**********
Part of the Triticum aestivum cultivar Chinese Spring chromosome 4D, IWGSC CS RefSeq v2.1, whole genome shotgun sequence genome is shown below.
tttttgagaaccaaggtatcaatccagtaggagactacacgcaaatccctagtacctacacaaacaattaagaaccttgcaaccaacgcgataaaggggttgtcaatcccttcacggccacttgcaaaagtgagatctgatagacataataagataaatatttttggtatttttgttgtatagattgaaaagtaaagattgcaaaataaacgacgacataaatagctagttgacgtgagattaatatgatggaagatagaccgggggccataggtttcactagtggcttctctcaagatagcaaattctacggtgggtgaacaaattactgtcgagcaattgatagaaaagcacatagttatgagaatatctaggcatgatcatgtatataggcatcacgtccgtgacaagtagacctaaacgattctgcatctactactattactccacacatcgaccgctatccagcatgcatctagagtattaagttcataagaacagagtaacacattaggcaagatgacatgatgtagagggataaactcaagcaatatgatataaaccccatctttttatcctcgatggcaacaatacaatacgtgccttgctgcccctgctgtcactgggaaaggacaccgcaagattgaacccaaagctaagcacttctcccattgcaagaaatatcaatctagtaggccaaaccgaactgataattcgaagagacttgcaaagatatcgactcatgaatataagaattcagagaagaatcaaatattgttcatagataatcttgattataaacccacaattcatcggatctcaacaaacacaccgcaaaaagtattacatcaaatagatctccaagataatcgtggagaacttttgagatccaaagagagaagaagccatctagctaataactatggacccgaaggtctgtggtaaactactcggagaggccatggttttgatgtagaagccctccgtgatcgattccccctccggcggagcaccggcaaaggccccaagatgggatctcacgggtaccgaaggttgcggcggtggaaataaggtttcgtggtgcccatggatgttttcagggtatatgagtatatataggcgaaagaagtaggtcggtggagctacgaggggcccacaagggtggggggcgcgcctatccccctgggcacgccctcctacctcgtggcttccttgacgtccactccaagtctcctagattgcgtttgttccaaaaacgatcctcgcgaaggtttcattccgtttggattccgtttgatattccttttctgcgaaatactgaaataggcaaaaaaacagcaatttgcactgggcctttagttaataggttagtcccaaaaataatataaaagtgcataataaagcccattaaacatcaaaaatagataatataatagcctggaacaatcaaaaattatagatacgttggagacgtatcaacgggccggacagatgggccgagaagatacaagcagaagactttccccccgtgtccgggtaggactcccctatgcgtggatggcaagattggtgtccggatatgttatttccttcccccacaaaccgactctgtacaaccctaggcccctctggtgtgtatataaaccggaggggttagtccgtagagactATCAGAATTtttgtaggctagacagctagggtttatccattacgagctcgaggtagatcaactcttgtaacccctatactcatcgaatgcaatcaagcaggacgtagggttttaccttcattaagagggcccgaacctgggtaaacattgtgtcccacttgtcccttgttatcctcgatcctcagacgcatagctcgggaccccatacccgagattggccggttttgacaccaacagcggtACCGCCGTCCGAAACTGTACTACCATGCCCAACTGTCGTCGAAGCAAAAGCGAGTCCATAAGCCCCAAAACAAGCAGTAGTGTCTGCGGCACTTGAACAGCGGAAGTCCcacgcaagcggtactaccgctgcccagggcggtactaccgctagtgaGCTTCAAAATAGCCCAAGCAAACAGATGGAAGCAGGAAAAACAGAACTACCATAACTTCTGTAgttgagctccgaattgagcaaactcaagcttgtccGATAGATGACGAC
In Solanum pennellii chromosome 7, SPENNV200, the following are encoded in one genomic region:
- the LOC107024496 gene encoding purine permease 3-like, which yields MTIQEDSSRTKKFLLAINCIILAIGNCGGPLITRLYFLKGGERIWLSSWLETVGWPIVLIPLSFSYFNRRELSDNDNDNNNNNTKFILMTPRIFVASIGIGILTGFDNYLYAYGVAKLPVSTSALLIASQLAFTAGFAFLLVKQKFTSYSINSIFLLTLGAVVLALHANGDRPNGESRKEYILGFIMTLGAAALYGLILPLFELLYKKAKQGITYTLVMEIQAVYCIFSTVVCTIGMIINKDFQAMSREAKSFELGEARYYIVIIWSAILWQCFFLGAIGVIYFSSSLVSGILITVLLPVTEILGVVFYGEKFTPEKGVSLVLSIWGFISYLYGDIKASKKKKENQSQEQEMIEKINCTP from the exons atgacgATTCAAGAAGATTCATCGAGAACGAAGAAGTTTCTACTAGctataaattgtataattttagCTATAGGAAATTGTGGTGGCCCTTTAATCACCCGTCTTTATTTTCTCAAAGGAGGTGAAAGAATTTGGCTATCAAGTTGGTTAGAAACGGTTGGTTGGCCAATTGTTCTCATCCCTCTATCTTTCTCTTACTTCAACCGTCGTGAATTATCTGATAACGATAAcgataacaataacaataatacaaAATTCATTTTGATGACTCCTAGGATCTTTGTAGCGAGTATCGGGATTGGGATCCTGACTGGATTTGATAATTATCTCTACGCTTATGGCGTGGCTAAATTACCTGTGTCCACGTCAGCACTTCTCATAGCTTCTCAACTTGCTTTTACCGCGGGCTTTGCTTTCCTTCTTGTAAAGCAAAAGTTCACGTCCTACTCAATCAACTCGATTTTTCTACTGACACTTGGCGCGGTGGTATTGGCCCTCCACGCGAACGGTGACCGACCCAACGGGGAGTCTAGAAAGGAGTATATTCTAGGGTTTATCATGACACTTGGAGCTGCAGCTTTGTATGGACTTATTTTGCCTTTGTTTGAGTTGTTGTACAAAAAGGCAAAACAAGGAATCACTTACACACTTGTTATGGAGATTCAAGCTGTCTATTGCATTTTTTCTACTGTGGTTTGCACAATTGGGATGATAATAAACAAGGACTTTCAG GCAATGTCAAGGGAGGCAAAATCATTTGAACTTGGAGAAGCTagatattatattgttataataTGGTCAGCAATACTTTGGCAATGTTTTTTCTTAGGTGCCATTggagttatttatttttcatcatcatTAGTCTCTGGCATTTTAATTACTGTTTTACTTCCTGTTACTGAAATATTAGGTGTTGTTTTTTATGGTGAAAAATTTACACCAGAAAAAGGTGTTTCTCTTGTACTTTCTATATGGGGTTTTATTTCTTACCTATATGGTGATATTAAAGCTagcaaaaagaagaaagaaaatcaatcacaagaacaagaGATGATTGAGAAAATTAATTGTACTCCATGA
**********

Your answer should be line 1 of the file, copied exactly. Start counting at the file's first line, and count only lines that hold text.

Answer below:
Part of the Triticum aestivum cultivar Chinese Spring chromosome 4D, IWGSC CS RefSeq v2.1, whole genome shotgun sequence genome is shown below.